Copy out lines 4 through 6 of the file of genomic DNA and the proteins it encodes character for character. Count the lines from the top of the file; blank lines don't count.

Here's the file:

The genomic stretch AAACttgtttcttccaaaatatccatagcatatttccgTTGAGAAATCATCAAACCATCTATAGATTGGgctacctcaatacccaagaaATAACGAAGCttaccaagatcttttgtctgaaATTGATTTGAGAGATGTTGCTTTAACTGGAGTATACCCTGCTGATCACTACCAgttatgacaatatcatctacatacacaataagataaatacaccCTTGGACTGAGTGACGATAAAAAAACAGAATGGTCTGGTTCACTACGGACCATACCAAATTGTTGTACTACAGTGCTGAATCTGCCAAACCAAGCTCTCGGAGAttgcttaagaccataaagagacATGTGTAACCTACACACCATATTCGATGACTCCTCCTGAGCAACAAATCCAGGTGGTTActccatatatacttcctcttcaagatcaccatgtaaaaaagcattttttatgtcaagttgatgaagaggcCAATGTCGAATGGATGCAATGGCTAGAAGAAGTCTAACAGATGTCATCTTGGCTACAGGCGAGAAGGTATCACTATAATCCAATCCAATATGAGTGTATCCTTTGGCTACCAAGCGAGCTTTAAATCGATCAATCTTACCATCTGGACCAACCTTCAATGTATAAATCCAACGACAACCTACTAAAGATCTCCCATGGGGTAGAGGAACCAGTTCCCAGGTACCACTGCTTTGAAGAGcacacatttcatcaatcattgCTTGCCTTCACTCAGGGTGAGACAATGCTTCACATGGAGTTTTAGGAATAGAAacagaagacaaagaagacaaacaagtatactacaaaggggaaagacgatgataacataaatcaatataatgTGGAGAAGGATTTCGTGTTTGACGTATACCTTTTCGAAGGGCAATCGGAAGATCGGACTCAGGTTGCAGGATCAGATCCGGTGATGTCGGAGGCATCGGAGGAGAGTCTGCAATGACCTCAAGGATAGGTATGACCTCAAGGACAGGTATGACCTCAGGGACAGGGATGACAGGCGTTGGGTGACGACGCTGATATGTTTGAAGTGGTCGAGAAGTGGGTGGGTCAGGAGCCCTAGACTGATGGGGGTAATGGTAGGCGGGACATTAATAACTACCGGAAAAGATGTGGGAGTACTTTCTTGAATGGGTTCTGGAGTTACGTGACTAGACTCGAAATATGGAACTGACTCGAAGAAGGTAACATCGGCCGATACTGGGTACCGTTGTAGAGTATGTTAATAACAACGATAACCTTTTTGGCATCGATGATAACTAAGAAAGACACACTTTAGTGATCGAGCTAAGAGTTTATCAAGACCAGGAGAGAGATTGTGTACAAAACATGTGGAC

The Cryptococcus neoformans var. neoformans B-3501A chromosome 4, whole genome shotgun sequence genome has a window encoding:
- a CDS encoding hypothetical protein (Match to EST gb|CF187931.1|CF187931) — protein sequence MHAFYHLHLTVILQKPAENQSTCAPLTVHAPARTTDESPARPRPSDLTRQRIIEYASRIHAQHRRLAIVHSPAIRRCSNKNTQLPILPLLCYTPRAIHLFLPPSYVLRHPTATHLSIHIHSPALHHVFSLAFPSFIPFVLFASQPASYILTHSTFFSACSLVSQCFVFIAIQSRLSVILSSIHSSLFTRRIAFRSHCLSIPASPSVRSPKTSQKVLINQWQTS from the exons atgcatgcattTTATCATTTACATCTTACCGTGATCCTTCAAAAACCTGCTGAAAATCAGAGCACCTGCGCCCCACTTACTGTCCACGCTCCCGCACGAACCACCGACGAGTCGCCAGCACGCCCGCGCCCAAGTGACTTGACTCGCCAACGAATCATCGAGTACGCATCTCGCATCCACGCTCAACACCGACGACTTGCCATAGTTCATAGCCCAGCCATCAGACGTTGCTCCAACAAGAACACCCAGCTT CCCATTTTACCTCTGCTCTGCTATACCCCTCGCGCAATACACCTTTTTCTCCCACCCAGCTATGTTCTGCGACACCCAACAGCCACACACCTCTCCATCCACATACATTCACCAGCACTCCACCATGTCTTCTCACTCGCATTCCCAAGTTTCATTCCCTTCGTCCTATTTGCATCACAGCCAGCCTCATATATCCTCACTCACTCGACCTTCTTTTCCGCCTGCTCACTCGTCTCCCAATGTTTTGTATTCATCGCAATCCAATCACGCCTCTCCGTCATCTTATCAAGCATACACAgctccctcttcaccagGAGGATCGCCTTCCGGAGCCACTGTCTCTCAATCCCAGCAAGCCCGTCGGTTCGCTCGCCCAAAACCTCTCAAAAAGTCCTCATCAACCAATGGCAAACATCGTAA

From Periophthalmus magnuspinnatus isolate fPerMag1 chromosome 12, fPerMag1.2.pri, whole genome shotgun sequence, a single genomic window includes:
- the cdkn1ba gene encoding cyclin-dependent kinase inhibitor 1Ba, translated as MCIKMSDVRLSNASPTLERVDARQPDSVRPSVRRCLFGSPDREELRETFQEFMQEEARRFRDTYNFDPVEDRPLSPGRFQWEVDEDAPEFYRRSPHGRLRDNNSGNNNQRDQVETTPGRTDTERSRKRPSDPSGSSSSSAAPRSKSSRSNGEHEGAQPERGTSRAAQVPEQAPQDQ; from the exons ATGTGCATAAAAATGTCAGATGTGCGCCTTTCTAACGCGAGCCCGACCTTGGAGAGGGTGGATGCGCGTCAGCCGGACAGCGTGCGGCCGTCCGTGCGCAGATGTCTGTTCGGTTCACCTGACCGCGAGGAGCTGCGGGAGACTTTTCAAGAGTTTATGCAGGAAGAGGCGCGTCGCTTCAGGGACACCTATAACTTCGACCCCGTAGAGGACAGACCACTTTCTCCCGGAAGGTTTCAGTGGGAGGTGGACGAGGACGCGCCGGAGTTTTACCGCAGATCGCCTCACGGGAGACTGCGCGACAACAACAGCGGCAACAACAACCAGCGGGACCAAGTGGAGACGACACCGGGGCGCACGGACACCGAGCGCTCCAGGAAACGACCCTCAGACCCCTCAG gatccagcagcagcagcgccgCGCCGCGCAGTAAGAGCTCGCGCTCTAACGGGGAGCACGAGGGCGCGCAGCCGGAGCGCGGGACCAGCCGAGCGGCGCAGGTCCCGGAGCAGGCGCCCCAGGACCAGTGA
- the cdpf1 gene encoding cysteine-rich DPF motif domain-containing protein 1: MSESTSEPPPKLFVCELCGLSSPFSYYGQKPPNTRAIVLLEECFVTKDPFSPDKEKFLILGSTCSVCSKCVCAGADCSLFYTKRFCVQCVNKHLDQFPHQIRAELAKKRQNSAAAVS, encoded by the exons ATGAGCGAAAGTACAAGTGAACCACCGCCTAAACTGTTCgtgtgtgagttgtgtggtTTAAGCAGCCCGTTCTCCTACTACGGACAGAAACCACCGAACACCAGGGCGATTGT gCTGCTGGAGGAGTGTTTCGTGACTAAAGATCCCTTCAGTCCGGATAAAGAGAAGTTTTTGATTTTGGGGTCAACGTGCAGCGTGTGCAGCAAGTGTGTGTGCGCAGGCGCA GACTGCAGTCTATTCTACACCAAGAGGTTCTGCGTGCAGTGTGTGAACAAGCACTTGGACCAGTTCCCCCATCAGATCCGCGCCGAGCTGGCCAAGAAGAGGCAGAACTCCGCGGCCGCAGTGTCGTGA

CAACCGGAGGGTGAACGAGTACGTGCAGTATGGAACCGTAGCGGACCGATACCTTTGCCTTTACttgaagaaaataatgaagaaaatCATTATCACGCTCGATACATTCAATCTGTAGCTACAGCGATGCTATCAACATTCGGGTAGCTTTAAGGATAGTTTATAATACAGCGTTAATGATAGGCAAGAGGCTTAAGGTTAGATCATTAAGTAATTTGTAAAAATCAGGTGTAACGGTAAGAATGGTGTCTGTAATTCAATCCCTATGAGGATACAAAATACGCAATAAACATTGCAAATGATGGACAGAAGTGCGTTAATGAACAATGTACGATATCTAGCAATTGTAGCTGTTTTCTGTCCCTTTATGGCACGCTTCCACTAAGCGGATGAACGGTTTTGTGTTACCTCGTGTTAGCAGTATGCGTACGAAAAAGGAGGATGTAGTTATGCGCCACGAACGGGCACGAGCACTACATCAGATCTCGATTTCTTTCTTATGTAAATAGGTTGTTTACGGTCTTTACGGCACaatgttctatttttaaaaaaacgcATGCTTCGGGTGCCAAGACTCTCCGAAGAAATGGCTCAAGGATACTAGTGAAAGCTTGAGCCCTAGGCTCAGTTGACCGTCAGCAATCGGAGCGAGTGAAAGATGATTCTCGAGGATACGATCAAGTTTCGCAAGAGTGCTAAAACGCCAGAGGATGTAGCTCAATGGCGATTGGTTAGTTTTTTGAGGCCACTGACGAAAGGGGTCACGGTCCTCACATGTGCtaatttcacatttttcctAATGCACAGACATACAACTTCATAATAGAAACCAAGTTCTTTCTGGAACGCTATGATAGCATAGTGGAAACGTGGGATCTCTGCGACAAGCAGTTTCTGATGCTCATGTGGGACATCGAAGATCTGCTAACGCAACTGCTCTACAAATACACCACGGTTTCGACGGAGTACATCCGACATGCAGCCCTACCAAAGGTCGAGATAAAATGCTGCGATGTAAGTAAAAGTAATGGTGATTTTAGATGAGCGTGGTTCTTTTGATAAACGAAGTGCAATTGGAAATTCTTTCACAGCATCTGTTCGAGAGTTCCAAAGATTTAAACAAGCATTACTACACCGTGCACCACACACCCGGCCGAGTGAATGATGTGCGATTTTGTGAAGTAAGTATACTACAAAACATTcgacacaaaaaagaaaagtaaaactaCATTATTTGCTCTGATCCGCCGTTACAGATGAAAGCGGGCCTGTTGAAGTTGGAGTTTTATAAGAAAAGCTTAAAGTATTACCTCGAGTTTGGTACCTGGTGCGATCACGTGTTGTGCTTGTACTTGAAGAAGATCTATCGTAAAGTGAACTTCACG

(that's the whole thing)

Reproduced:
From Periophthalmus magnuspinnatus isolate fPerMag1 chromosome 12, fPerMag1.2.pri, whole genome shotgun sequence, a single genomic window includes:
- the cdkn1ba gene encoding cyclin-dependent kinase inhibitor 1Ba, translated as MCIKMSDVRLSNASPTLERVDARQPDSVRPSVRRCLFGSPDREELRETFQEFMQEEARRFRDTYNFDPVEDRPLSPGRFQWEVDEDAPEFYRRSPHGRLRDNNSGNNNQRDQVETTPGRTDTERSRKRPSDPSGSSSSSAAPRSKSSRSNGEHEGAQPERGTSRAAQVPEQAPQDQ; from the exons ATGTGCATAAAAATGTCAGATGTGCGCCTTTCTAACGCGAGCCCGACCTTGGAGAGGGTGGATGCGCGTCAGCCGGACAGCGTGCGGCCGTCCGTGCGCAGATGTCTGTTCGGTTCACCTGACCGCGAGGAGCTGCGGGAGACTTTTCAAGAGTTTATGCAGGAAGAGGCGCGTCGCTTCAGGGACACCTATAACTTCGACCCCGTAGAGGACAGACCACTTTCTCCCGGAAGGTTTCAGTGGGAGGTGGACGAGGACGCGCCGGAGTTTTACCGCAGATCGCCTCACGGGAGACTGCGCGACAACAACAGCGGCAACAACAACCAGCGGGACCAAGTGGAGACGACACCGGGGCGCACGGACACCGAGCGCTCCAGGAAACGACCCTCAGACCCCTCAG gatccagcagcagcagcgccgCGCCGCGCAGTAAGAGCTCGCGCTCTAACGGGGAGCACGAGGGCGCGCAGCCGGAGCGCGGGACCAGCCGAGCGGCGCAGGTCCCGGAGCAGGCGCCCCAGGACCAGTGA
- the cdpf1 gene encoding cysteine-rich DPF motif domain-containing protein 1: MSESTSEPPPKLFVCELCGLSSPFSYYGQKPPNTRAIVLLEECFVTKDPFSPDKEKFLILGSTCSVCSKCVCAGADCSLFYTKRFCVQCVNKHLDQFPHQIRAELAKKRQNSAAAVS, encoded by the exons ATGAGCGAAAGTACAAGTGAACCACCGCCTAAACTGTTCgtgtgtgagttgtgtggtTTAAGCAGCCCGTTCTCCTACTACGGACAGAAACCACCGAACACCAGGGCGATTGT gCTGCTGGAGGAGTGTTTCGTGACTAAAGATCCCTTCAGTCCGGATAAAGAGAAGTTTTTGATTTTGGGGTCAACGTGCAGCGTGTGCAGCAAGTGTGTGTGCGCAGGCGCA GACTGCAGTCTATTCTACACCAAGAGGTTCTGCGTGCAGTGTGTGAACAAGCACTTGGACCAGTTCCCCCATCAGATCCGCGCCGAGCTGGCCAAGAAGAGGCAGAACTCCGCGGCCGCAGTGTCGTGA